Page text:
Law Library | Dispute with Your HOA

Ways to get attorneys fees in
HOA litigation

In most litigation cases, you can’t get your attorneys fees back. But HOA litigation is different. The California legislature recognized that if attorneys’ fees weren’t available, CC&Rs would be largely unenforceable. Litigation is expensive. Often, the cost of litigation is so prohibitive that HOAs would run roughshod over homeowners, secure in the knowledge that it would be just too expensive to fight back or that the cost of fighting back would dwarf the benefit of winning.

There are two ways to get attorneys fees in HOA litigation, even if the dispute does not involve the HOA itself. First, attorneys’ fees are available to a prevailing party under California Civil Code section 5975. Second, attorneys’ fees are available if the CC&Rs specify that attorneys’ fees are available.

Civil Code section 5975 allows a homeowner to sue their HOA or another homeowner to enforce the CC&Rs or any other “governing document.” That includes bylaws and rules and regulations, articles of incorporation, and articles of association. In addition to allowing suit, section 5975 subdivision (c) states that “[i]n an action to enforce the governing documents, the prevailing party shall be awarded reasonable attorney’s fees and costs.”

Although section 5975 does not define what “prevailing party” means, California Courts interpret it to mean the party that got what they wanted from the litigation “on a practical level.” (See Almanor Lakeside Villas Owners Assn. v. Carson (2016) 246 Cal.App.4th 761, 773; and Las Palmas Homeowners Assn. v. Terifaj (2004) 33 Cal.4th 73, 94.)

As an alternative and independent basis for attorneys’ fees, homeowners may also be entitled to attorneys’ fees under the language of the CC&Rs. While not all CC&Rs contain language granting attorneys’ fees, most modern CC&Rs do.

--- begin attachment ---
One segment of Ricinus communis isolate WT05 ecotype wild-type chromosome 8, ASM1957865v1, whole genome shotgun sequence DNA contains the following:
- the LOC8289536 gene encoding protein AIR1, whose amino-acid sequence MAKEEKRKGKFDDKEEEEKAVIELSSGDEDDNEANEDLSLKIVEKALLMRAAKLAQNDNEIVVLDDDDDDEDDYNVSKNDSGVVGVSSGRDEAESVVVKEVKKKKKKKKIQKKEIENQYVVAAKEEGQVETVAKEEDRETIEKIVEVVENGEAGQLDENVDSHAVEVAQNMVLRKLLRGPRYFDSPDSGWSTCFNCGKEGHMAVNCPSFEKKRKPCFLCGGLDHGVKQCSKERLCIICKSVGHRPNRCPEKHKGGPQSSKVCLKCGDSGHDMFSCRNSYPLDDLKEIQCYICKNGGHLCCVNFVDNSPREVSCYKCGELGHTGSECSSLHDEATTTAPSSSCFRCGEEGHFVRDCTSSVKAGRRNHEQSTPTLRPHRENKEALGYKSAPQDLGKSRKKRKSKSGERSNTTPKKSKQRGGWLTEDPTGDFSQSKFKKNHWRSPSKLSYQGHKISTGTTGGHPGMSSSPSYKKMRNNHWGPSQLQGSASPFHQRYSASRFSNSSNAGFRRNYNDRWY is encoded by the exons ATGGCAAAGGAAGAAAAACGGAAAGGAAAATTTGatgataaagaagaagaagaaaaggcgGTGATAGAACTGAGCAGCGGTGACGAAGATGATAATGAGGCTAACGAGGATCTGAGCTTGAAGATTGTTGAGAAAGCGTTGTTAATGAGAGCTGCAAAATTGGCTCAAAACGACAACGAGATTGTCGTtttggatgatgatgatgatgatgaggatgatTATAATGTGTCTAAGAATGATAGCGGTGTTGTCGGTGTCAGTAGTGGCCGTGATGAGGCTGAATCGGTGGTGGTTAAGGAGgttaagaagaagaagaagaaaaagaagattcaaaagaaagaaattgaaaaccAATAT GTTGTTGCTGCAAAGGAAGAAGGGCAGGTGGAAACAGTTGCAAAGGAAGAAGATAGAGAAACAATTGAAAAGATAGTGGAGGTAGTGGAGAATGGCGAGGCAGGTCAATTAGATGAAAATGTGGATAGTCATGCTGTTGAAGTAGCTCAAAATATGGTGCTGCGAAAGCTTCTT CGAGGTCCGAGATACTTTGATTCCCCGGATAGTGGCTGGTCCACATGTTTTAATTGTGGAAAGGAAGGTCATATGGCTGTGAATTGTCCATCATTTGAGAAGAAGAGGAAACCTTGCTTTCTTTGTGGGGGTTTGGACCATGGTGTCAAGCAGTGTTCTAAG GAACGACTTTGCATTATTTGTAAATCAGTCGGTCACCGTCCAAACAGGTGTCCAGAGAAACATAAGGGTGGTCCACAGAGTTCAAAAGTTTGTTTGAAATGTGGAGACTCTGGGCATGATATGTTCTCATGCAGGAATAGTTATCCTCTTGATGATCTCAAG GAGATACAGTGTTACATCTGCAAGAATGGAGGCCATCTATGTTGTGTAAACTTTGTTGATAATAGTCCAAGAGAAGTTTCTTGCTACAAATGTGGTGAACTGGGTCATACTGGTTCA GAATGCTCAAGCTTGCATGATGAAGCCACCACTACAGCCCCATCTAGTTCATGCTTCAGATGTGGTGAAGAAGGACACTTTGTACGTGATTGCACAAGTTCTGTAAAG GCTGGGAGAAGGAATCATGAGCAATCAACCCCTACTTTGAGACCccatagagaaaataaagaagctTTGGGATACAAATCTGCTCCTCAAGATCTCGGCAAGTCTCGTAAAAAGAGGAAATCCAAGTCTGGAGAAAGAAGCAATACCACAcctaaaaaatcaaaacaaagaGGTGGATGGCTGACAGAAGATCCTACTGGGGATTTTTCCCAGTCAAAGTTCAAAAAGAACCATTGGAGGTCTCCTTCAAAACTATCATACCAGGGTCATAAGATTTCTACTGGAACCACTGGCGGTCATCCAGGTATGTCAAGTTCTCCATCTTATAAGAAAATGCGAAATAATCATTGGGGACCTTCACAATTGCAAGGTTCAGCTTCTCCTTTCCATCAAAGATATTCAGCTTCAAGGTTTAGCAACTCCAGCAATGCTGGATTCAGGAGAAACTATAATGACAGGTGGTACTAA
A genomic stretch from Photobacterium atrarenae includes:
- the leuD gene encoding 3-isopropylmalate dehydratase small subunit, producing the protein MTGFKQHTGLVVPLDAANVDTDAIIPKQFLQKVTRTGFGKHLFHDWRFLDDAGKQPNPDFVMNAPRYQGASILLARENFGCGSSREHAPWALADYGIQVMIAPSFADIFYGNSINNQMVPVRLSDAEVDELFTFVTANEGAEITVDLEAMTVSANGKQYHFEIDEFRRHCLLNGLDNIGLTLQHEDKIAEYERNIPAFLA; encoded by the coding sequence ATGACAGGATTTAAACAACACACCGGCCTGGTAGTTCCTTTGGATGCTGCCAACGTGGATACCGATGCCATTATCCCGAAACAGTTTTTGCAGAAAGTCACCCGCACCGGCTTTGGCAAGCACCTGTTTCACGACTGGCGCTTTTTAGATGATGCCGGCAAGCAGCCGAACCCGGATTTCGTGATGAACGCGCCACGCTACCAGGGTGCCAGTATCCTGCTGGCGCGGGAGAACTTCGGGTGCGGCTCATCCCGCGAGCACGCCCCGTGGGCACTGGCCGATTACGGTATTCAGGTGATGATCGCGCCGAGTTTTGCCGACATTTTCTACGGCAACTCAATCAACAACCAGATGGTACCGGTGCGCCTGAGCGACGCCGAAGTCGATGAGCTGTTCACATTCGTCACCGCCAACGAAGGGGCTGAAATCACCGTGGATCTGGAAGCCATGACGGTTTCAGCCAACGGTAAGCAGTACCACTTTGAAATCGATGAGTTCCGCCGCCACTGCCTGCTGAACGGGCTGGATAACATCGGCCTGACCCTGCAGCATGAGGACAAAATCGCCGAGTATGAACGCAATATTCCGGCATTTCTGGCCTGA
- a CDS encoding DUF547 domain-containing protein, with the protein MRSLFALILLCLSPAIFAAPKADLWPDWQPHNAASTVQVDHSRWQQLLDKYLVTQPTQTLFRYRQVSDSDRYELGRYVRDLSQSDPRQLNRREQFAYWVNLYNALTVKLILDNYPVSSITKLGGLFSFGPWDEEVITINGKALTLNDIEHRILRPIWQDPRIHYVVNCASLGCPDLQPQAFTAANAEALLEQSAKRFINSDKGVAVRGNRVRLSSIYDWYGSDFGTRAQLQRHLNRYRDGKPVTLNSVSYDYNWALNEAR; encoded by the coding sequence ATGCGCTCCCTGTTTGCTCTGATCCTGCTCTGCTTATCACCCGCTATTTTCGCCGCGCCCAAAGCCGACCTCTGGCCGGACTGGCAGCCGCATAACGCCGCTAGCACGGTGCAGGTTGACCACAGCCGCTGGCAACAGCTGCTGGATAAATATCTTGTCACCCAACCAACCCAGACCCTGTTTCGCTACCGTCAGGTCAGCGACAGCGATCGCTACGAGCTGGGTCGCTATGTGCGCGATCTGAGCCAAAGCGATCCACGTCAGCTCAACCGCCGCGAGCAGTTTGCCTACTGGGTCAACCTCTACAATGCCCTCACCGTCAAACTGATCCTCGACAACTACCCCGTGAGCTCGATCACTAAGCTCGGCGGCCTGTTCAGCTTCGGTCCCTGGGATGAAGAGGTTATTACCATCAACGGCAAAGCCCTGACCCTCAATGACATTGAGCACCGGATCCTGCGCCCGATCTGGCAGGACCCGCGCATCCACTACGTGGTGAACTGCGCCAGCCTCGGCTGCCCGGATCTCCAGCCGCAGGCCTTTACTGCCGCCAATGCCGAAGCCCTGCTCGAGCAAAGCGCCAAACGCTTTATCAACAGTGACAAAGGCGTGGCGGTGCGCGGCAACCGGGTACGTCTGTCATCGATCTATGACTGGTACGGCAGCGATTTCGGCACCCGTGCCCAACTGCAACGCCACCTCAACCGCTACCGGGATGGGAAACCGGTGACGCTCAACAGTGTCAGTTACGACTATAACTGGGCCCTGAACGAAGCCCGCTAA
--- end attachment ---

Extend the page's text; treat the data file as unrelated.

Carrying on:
Some CC&Rs grant attorneys’ fees only in favor of the HOA in an attempt to grant one-way attorneys’ fees. But California law fixes that too. Civil Code section 1717 makes any contractual provision for attorneys’ fees reciprocal. Although, on its face, section 1717 only applies to lawsuits regarding contracts, California Courts interpret CC&Rs as contracts and are therefore subject to section 1717.

Although a homeowner can get attorneys’ fees under either section 5975 or a specific provision of the CC&Rs (or both), there’s a catch. It goes both ways. If a homeowner sues the HOA and the HOA wins, the losing homeowner will owe the HOA its attorneys’ fees. In some instances, the homeowner will owe the HOA money even if the homeowner voluntarily dismisses the lawsuit. (See, e.g., Parrott v. Mooring Townhomes Assn., Inc. (2003) 112 Cal.App.4th 873; and Salehi v. Surfside III Condominium Owners Association (2011) 200 Cal.App.4th 1146, 1155.)

Because of the risk associated with filing a lawsuit and either losing or voluntarily dismissing it, it’s important that homeowners seek legal advice from experienced attorneys who are familiar with HOA law before making the decision to initiate litigation.